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Soon after the accession of the late king, a grant of a pension of 300l. per annum was made him by His Majesty during the ministry of Lord Bute. A short struggle of repugnance to accept a favour from the House of Hanover was overcome by a sense of the honour and substantial benefit conferred by it, and he became that character, a pensioner, on which he had bestowed a sarcastic definition in his Dictionary. Much obloquy attended this circumstance of his life, which was enhanced when he published in several of his productions, arguments which seemed directly to oppose the rising spirit of liberty.
A long-promised edition of Shakspeare appeared in 1765; but though ushered in by a preface written with all the powers of his masterly pen, the edition itself disappointed those who expected much from his ability to elucidate the obscurities of the great dramatist. A tour to the Western Islands of Scotland in 1773, in which he was attended by his enthusiastic admirer and obsequious friend, James Boswell, Esq. was a remarkable incident of his life, considering that a strong antipathy to the natives of that country had long been conspicuous in his conversation. But when, two years afterwards, he published the account of his tour, under the title of "A Journey to the Western Islands of Scotland," more candour and impartiality were found in it, than had been expected. In 1775, he was gratified, through the interest of Lord North, with the degree of Doctor of Laws, from the University of Oxford. He had some years before received the same honour
from Dublin, but did not then choose to assume the title. His last literary undertaking was the consequence of a request from the London booksellers, who had engaged in an edition of the principal English poets, and wished to prefix to each a biographical and critical preface from his hand. This he undertook; and though he will generally be thought to have laboured under strong prejudices in composing the work, its style will be found, in great measure, free from the stiffness and turgidity which marked his earlier compositions.
The concluding portion of Dr. Johnson's life was saddened by a progressive decline of health, and by the prospect of approaching death, which neither his religion nor his philosophy had taught him to bear with even decent composure. A paralytic stroke first gave the alarm; asthma, and dropsical symptoms, followed; and such was the tenacity with which he clung to life, that he expressed a great desire to seek for amendment in the climate of Italy. Still unable to reconcile himself to the thought of dying, he said to the surgeon who was making slight scarifications in his swollen legs, "Deeper! deeper! I want length of life, and you are afraid of giving me pain, which I do not value." The closing scene took place on December 13. 1785, in the 76th year of his age. His remains, attended by a respectable concourse of friends, were interred in Westminster Abbey; and a monumental statue has since been placed to his memory in St. Paul's cathedral. His works were published collectively in eleven volumes, 8vo., with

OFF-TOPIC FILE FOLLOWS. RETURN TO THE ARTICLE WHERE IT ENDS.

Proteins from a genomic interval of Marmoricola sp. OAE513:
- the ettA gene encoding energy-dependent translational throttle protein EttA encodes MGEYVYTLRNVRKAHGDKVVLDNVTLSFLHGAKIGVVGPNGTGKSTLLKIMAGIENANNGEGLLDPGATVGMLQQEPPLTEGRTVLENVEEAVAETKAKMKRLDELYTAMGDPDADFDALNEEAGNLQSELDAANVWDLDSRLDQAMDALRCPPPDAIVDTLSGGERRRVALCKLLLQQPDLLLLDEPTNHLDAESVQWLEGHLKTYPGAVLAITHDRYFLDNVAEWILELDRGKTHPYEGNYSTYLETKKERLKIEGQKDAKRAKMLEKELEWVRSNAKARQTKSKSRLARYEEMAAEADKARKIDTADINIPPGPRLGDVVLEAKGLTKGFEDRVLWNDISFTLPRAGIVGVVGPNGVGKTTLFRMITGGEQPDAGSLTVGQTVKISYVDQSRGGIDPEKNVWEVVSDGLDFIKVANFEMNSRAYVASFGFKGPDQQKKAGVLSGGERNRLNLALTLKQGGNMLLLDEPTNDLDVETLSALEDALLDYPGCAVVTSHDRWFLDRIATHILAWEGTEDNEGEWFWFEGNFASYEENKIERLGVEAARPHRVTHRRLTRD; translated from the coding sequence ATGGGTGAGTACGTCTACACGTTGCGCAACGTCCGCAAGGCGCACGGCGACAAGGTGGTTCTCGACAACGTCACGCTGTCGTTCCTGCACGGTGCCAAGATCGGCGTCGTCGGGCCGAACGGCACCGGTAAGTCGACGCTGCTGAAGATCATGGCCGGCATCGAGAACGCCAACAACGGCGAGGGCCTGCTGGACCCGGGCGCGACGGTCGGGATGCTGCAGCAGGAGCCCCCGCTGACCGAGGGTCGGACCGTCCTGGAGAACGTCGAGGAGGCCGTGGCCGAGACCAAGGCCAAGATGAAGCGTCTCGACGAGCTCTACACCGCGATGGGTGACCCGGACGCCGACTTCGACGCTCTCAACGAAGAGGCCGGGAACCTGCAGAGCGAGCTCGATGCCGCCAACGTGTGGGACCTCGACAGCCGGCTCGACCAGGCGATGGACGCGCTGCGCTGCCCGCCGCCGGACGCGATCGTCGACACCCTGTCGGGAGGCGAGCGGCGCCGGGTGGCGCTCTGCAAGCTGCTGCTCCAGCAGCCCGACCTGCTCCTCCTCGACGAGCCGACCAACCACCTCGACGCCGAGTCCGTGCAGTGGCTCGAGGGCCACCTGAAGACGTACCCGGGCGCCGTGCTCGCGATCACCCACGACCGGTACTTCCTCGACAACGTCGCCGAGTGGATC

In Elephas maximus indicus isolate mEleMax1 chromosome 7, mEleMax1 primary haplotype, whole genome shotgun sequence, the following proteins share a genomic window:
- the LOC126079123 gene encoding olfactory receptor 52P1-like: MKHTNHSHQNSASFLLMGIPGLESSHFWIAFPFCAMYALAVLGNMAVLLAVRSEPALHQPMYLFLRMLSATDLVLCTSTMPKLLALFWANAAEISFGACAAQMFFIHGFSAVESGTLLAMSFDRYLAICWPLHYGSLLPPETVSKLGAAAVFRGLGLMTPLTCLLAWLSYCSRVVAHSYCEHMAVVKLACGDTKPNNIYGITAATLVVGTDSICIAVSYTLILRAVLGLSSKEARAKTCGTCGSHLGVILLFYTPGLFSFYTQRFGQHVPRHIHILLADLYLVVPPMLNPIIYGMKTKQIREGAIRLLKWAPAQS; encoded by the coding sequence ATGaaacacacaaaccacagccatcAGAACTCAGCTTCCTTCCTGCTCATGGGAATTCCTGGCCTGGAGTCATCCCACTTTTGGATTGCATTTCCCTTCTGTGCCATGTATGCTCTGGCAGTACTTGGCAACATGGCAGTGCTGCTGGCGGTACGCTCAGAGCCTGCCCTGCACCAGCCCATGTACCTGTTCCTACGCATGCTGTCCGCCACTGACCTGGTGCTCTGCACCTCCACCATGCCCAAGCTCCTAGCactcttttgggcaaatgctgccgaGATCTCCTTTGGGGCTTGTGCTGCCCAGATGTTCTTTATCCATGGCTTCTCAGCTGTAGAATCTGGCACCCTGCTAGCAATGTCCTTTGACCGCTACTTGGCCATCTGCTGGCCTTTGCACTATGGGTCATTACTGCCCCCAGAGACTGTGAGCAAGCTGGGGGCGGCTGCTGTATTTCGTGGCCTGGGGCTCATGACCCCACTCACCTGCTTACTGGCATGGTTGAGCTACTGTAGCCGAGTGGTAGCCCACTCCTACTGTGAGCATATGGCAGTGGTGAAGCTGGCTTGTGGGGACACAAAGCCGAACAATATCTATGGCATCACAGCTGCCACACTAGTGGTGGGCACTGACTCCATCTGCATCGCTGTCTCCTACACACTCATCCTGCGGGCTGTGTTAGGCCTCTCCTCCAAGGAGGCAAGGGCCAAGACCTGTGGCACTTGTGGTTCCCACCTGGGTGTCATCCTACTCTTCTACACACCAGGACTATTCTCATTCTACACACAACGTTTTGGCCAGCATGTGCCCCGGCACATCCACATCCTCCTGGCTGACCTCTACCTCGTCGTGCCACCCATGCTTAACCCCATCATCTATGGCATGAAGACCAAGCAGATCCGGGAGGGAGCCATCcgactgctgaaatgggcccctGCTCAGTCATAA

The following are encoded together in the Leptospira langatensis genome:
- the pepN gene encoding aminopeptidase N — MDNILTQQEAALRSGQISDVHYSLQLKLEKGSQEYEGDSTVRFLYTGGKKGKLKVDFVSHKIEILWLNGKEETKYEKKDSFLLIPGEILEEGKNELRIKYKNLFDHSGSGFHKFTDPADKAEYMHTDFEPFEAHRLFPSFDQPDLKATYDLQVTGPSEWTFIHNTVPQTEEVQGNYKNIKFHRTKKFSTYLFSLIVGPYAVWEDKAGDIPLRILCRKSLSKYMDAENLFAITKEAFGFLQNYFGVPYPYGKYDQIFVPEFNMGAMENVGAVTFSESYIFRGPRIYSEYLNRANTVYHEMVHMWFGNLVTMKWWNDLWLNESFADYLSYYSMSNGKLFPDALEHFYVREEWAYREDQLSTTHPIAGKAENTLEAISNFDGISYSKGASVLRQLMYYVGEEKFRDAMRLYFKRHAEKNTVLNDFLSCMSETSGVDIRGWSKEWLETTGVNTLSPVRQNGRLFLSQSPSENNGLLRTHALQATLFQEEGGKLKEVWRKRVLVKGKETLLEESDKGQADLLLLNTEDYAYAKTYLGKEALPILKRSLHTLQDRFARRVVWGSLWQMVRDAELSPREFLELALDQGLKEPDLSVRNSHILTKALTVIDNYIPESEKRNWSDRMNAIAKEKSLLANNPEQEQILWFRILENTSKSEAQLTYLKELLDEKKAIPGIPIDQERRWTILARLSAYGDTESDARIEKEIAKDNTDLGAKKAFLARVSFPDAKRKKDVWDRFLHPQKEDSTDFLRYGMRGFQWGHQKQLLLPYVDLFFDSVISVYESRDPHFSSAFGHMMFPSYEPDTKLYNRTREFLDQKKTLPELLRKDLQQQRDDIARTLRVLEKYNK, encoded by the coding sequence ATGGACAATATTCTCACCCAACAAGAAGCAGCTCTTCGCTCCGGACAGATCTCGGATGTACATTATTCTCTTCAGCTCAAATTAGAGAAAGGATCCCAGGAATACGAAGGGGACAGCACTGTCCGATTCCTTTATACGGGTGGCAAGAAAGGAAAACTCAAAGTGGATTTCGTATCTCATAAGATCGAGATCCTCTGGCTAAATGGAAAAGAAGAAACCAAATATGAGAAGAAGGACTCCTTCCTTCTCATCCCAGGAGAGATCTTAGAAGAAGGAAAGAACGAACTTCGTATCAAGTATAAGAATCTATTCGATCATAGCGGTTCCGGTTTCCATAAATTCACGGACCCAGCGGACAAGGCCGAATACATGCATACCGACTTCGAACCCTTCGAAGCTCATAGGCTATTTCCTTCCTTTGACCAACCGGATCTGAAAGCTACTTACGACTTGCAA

a copious life of the author, by Sir John Hawkins. A new edition, in twelve volumes, with a life, was given by Arthur Murphy. Of the conversations, and oral dictates of Johnson, a most copious collection has been published in the very entertaining volumes of Mr. Boswell. Upon the whole, it may be said, that at the time of his death, he was undoubtedly the most conspicuous literary character of his country.
IN IMITATION OF THE THIRD SATIRE OF JUVENAL.
Quis ineptæ Tam patiens urbis, tam ferreus ut teneat se? Juv.
THO' grief and fondness in my breast rebel,
When injur'd Thales bids the town farewell,
For who would leave, unbrib'd, Hibernia's land, Or change the rocks of Scotland for the Strand? There none are swept by sudden fate away, But all, whom hunger spares, with age decay:
Here malice, rapine, accident, conspire,
While Thales waits the wherry that contains Of dissipated wealth the small remains, On Thames's banks, in silent thought, we stood Where Greenwich smiles upon the silver flood; Struck with the seat that gave Eliza* birth, We kneel, and kiss the consecrated earth; In pleasing dreams the blissful age renew, And call Britannia's glories back to view; Behold her cross triumphant on the main, The guard of commerce, and the dread of Spain, Ere masquerades debauch'd, excise oppress'd, Or English honour grew a standing jest.
A transient calm the happy scenes bestow, And for a moment lull the sense of woe. At length awaking, with contemptuous frown, Indignant Thales eyes the neighb'ring town.
Since worth, he cries, in these degenerate days Wants even the cheap reward of empty praise; In those curs'd walls, devote to vice and gain, Since unrewarded science toils in vain; Since hope but soothes to double my distress, And every moment leaves my little less; While yet my steady steps no staff sustains, And life still vig'rous revels in my veins;
* Queen Elizabeth, born at Greenwich.
Grant me, kind Heaven, to find some happier place,
Some secret cell, ye pow'rs, indulgent give,
Let such raise palaces, and manors buy,
With warbling eunuchs fill our silenc'd stage,